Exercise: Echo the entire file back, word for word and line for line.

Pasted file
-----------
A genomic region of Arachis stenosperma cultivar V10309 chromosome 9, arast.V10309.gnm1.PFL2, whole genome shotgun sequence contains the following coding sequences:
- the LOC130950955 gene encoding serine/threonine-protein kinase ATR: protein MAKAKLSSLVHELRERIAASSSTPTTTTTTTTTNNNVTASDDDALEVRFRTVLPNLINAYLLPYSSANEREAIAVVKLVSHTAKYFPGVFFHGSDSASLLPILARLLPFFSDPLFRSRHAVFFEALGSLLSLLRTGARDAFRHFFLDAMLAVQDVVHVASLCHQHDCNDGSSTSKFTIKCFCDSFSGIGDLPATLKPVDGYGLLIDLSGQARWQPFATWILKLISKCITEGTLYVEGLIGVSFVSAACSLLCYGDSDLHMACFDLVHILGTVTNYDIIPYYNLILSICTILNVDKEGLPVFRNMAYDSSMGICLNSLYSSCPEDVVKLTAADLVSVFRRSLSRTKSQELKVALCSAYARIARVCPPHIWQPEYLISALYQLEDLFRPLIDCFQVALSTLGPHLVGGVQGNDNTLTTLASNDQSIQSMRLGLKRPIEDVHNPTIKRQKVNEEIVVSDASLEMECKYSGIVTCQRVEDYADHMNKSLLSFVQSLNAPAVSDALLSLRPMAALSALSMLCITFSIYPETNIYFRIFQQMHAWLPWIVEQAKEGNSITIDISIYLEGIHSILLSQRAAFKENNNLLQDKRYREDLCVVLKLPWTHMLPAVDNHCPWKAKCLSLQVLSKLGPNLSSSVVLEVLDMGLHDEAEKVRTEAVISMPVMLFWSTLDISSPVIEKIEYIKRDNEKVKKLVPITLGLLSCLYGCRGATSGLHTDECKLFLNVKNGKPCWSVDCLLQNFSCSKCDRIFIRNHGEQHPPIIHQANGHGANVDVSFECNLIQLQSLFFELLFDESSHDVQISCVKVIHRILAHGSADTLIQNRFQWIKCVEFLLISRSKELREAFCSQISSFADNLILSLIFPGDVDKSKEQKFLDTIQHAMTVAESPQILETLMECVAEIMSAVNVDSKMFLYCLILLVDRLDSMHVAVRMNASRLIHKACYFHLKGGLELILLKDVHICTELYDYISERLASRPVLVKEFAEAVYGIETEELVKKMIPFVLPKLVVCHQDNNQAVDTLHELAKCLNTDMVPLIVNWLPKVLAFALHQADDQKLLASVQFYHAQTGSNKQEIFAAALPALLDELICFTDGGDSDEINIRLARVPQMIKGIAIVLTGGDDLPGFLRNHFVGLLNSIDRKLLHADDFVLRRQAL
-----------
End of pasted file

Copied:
A genomic region of Arachis stenosperma cultivar V10309 chromosome 9, arast.V10309.gnm1.PFL2, whole genome shotgun sequence contains the following coding sequences:
- the LOC130950955 gene encoding serine/threonine-protein kinase ATR: protein MAKAKLSSLVHELRERIAASSSTPTTTTTTTTTNNNVTASDDDALEVRFRTVLPNLINAYLLPYSSANEREAIAVVKLVSHTAKYFPGVFFHGSDSASLLPILARLLPFFSDPLFRSRHAVFFEALGSLLSLLRTGARDAFRHFFLDAMLAVQDVVHVASLCHQHDCNDGSSTSKFTIKCFCDSFSGIGDLPATLKPVDGYGLLIDLSGQARWQPFATWILKLISKCITEGTLYVEGLIGVSFVSAACSLLCYGDSDLHMACFDLVHILGTVTNYDIIPYYNLILSICTILNVDKEGLPVFRNMAYDSSMGICLNSLYSSCPEDVVKLTAADLVSVFRRSLSRTKSQELKVALCSAYARIARVCPPHIWQPEYLISALYQLEDLFRPLIDCFQVALSTLGPHLVGGVQGNDNTLTTLASNDQSIQSMRLGLKRPIEDVHNPTIKRQKVNEEIVVSDASLEMECKYSGIVTCQRVEDYADHMNKSLLSFVQSLNAPAVSDALLSLRPMAALSALSMLCITFSIYPETNIYFRIFQQMHAWLPWIVEQAKEGNSITIDISIYLEGIHSILLSQRAAFKENNNLLQDKRYREDLCVVLKLPWTHMLPAVDNHCPWKAKCLSLQVLSKLGPNLSSSVVLEVLDMGLHDEAEKVRTEAVISMPVMLFWSTLDISSPVIEKIEYIKRDNEKVKKLVPITLGLLSCLYGCRGATSGLHTDECKLFLNVKNGKPCWSVDCLLQNFSCSKCDRIFIRNHGEQHPPIIHQANGHGANVDVSFECNLIQLQSLFFELLFDESSHDVQISCVKVIHRILAHGSADTLIQNRFQWIKCVEFLLISRSKELREAFCSQISSFADNLILSLIFPGDVDKSKEQKFLDTIQHAMTVAESPQILETLMECVAEIMSAVNVDSKMFLYCLILLVDRLDSMHVAVRMNASRLIHKACYFHLKGGLELILLKDVHICTELYDYISERLASRPVLVKEFAEAVYGIETEELVKKMIPFVLPKLVVCHQDNNQAVDTLHELAKCLNTDMVPLIVNWLPKVLAFALHQADDQKLLASVQFYHAQTGSNKQEIFAAALPALLDELICFTDGGDSDEINIRLARVPQMIKGIAIVLTGGDDLPGFLRNHFVGLLNSIDRKLLHADDFVLRRQAL